News story

Exploring Self-identity in Diasporic Communities

19th September 2016

Dr Al-Karim Datoo presented a paper entitled Self-identity and Communal Identity in a Diaspora at the 8th Global Meeting of the Diasporas Research Stream, held at Mansfield College, University of Oxford. The conference aimed to explore and understand the contemporary experiences of communities living outside of their home land, how they have evolved over time, and the impact on their identity, cultural expressions and interests.

Dr Datoo’s paper studied three generations of both diasporic and non-diasporic communities from the Central Asian, South Asian and East African contexts, analysing how discourses on notions of history and traditions (roots) and the choices people make due to the influences of globalisation (routes) are negotiated across generations.

The paper highlighted some of the key cultural changes that have been experienced inter-generationally, particularly the way in which each generation views tradition and identity in their host environment, through their values, vernacular and lifestyle.

The key findings identified four major forces that have influenced changes in the way second and third generations perceive their roots and associated world-views. These included, acculturation into the host society, education, exposure to an array of multicultural ideologies and social media.

Drawing insights from multi-site qualitative case-studies, Dr Datoo outlined theoretical links between diasporic communities and multiculturalism. Speaking about the research, Dr Datoo commented:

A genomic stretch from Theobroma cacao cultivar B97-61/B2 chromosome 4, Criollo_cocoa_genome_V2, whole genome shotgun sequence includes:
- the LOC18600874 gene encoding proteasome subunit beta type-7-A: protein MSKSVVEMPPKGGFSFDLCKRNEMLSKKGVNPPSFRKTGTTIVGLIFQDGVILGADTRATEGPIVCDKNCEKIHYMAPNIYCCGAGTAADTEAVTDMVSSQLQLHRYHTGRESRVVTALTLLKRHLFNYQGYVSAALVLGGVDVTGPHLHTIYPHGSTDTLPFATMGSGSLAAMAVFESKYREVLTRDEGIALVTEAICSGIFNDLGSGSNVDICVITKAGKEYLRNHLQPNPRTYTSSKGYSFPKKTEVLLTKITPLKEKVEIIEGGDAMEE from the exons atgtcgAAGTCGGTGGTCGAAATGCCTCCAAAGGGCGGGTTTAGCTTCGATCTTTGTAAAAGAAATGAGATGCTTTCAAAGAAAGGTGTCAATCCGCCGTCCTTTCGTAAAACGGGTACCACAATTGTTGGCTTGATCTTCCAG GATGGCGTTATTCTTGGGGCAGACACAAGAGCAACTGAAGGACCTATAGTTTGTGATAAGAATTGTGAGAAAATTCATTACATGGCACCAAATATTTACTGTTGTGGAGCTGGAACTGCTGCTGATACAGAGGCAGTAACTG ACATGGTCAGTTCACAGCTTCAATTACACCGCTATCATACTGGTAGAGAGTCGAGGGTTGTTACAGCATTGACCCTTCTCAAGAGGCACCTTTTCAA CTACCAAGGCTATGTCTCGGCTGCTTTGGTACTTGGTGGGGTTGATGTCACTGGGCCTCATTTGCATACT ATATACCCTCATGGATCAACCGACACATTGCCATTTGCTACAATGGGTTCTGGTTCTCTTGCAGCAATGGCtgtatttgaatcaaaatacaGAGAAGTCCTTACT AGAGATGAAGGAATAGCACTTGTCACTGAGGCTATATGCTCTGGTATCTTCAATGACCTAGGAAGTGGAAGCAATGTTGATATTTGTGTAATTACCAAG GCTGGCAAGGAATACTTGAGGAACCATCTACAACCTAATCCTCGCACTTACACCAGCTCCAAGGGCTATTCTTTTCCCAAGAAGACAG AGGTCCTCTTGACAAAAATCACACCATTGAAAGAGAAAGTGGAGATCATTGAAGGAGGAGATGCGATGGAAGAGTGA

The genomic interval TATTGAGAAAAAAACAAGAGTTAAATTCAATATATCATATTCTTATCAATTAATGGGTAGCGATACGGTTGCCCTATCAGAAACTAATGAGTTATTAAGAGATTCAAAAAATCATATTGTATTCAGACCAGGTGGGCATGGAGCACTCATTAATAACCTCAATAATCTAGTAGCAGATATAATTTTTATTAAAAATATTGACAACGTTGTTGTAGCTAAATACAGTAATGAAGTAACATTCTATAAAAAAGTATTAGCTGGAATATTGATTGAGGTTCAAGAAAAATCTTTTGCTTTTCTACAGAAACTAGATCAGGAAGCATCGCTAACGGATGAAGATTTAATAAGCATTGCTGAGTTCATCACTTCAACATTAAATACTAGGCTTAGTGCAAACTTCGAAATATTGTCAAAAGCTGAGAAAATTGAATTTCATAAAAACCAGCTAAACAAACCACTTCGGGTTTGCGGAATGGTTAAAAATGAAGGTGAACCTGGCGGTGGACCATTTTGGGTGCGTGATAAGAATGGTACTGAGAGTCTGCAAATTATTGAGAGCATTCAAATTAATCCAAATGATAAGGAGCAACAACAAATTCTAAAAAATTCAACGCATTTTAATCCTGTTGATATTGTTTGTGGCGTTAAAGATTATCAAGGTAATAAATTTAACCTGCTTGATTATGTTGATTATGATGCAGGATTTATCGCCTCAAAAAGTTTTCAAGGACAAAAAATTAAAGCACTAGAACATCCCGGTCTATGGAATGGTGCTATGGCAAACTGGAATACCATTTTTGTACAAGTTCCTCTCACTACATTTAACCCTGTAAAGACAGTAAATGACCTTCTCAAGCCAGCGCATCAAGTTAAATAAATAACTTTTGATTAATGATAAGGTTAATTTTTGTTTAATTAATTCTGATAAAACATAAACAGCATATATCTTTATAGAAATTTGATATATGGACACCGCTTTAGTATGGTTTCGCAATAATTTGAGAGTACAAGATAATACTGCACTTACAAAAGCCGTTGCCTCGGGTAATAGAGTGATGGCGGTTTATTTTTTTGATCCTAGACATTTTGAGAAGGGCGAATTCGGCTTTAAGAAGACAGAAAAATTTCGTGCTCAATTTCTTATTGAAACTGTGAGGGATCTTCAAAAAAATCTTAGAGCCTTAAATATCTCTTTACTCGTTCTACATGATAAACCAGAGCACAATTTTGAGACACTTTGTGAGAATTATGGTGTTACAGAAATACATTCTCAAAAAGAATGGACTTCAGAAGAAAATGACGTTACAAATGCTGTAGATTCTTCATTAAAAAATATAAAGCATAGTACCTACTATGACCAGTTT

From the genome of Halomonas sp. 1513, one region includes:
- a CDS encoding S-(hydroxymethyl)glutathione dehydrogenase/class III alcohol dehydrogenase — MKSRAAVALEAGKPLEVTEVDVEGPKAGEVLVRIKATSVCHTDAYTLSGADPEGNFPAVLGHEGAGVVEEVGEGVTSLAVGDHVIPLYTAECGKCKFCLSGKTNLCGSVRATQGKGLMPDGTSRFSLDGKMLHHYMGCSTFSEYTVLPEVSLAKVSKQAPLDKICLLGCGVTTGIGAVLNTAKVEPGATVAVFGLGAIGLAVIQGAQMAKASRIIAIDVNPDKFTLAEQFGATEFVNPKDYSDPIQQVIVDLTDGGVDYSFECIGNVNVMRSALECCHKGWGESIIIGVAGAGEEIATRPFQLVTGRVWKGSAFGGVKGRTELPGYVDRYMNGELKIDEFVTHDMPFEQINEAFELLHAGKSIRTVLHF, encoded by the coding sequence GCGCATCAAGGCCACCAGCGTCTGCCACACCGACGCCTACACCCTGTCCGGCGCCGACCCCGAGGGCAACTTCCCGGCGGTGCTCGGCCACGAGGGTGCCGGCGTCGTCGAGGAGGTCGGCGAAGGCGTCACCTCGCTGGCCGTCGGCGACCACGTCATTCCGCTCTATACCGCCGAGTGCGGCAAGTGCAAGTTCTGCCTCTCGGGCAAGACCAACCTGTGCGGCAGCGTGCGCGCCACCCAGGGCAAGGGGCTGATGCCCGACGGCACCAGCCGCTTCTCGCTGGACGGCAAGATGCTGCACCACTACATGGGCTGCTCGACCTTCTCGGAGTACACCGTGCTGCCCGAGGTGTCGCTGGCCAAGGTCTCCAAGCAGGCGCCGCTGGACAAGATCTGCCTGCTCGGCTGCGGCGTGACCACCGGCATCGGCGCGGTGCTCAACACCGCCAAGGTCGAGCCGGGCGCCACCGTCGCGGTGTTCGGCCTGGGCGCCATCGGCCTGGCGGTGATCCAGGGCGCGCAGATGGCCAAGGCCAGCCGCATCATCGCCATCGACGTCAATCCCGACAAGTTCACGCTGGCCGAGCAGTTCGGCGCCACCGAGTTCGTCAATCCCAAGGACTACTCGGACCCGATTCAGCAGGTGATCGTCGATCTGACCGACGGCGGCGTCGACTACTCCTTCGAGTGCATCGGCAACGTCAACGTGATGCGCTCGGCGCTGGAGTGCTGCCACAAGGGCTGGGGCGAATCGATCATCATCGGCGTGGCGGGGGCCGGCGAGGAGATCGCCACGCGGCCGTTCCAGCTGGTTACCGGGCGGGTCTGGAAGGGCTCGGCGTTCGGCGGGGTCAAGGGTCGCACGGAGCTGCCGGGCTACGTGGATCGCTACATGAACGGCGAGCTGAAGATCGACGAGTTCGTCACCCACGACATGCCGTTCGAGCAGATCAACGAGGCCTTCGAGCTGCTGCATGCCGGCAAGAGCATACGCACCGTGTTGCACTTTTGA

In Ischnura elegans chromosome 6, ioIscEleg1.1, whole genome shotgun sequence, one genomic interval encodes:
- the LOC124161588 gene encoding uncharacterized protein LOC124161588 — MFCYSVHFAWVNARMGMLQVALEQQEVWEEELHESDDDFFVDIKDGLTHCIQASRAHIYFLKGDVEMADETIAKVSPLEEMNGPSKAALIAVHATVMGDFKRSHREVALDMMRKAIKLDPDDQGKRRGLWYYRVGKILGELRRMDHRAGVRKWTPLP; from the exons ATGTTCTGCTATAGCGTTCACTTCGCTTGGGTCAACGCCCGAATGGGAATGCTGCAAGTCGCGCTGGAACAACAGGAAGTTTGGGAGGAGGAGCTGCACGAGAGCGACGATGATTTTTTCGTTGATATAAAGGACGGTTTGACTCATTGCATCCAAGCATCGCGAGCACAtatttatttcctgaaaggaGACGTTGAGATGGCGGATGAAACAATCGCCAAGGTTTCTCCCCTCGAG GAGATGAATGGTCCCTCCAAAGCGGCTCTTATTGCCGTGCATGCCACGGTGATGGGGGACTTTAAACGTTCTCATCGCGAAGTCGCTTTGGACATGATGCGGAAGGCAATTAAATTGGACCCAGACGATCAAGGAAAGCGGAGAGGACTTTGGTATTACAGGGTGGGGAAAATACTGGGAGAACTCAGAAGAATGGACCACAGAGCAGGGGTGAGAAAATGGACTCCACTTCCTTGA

“The research aimed to explore the processes of globalisation which have impacted the community values and identity of individuals, particularly the youth. These theoretical insights enrich our understanding of how diasporic communities maintain their identities in multicultural contexts. Whilst on a pedagogical level, the research has facilitated the thinking on inter-generational communication on the issues of tradition and values.”

The outcomes of this research has a rich potential to inform the Institute’s secondary curricular on educating the youth on ways in which they could reconcile the global and local notions of culture, and subsequently negotiate the dynamics between their roots and the routes.

The conference was attended by researchers and scholars from a multitude of arenas, from sociology, literature, law, anthropology to political sciences. The breadth of perspectives provided participants with an interdisciplinary lens, enabling them to engage with a multitude of contemporary issues in the globalising world.